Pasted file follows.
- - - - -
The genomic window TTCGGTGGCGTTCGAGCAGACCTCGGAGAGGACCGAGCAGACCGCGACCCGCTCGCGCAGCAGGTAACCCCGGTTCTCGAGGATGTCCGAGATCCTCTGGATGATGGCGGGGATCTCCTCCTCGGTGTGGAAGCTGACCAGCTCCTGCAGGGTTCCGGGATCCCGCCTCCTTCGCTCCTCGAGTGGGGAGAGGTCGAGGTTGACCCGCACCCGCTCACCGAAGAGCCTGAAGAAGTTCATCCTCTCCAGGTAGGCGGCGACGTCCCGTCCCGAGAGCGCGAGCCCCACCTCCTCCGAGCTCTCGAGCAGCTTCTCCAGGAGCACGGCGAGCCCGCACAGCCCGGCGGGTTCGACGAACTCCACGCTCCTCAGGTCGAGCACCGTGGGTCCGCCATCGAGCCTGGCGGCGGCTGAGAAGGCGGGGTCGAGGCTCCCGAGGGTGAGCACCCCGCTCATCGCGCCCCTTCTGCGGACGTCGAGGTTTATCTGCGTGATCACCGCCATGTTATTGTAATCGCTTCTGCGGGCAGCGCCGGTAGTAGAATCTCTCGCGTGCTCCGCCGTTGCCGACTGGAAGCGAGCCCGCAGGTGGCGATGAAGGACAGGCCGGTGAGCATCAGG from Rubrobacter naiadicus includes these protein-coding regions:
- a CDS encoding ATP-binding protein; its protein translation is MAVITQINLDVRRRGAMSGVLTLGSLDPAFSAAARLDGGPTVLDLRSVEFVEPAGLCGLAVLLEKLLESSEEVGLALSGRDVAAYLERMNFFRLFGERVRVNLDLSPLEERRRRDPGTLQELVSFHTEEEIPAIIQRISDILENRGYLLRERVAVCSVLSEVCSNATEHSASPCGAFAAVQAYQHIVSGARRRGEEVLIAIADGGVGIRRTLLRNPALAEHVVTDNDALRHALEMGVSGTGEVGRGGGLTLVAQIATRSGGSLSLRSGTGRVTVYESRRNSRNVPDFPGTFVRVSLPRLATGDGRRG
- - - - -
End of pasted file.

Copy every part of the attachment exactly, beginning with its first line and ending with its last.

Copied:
The genomic window TTCGGTGGCGTTCGAGCAGACCTCGGAGAGGACCGAGCAGACCGCGACCCGCTCGCGCAGCAGGTAACCCCGGTTCTCGAGGATGTCCGAGATCCTCTGGATGATGGCGGGGATCTCCTCCTCGGTGTGGAAGCTGACCAGCTCCTGCAGGGTTCCGGGATCCCGCCTCCTTCGCTCCTCGAGTGGGGAGAGGTCGAGGTTGACCCGCACCCGCTCACCGAAGAGCCTGAAGAAGTTCATCCTCTCCAGGTAGGCGGCGACGTCCCGTCCCGAGAGCGCGAGCCCCACCTCCTCCGAGCTCTCGAGCAGCTTCTCCAGGAGCACGGCGAGCCCGCACAGCCCGGCGGGTTCGACGAACTCCACGCTCCTCAGGTCGAGCACCGTGGGTCCGCCATCGAGCCTGGCGGCGGCTGAGAAGGCGGGGTCGAGGCTCCCGAGGGTGAGCACCCCGCTCATCGCGCCCCTTCTGCGGACGTCGAGGTTTATCTGCGTGATCACCGCCATGTTATTGTAATCGCTTCTGCGGGCAGCGCCGGTAGTAGAATCTCTCGCGTGCTCCGCCGTTGCCGACTGGAAGCGAGCCCGCAGGTGGCGATGAAGGACAGGCCGGTGAGCATCAGG from Rubrobacter naiadicus includes these protein-coding regions:
- a CDS encoding ATP-binding protein; its protein translation is MAVITQINLDVRRRGAMSGVLTLGSLDPAFSAAARLDGGPTVLDLRSVEFVEPAGLCGLAVLLEKLLESSEEVGLALSGRDVAAYLERMNFFRLFGERVRVNLDLSPLEERRRRDPGTLQELVSFHTEEEIPAIIQRISDILENRGYLLRERVAVCSVLSEVCSNATEHSASPCGAFAAVQAYQHIVSGARRRGEEVLIAIADGGVGIRRTLLRNPALAEHVVTDNDALRHALEMGVSGTGEVGRGGGLTLVAQIATRSGGSLSLRSGTGRVTVYESRRNSRNVPDFPGTFVRVSLPRLATGDGRRG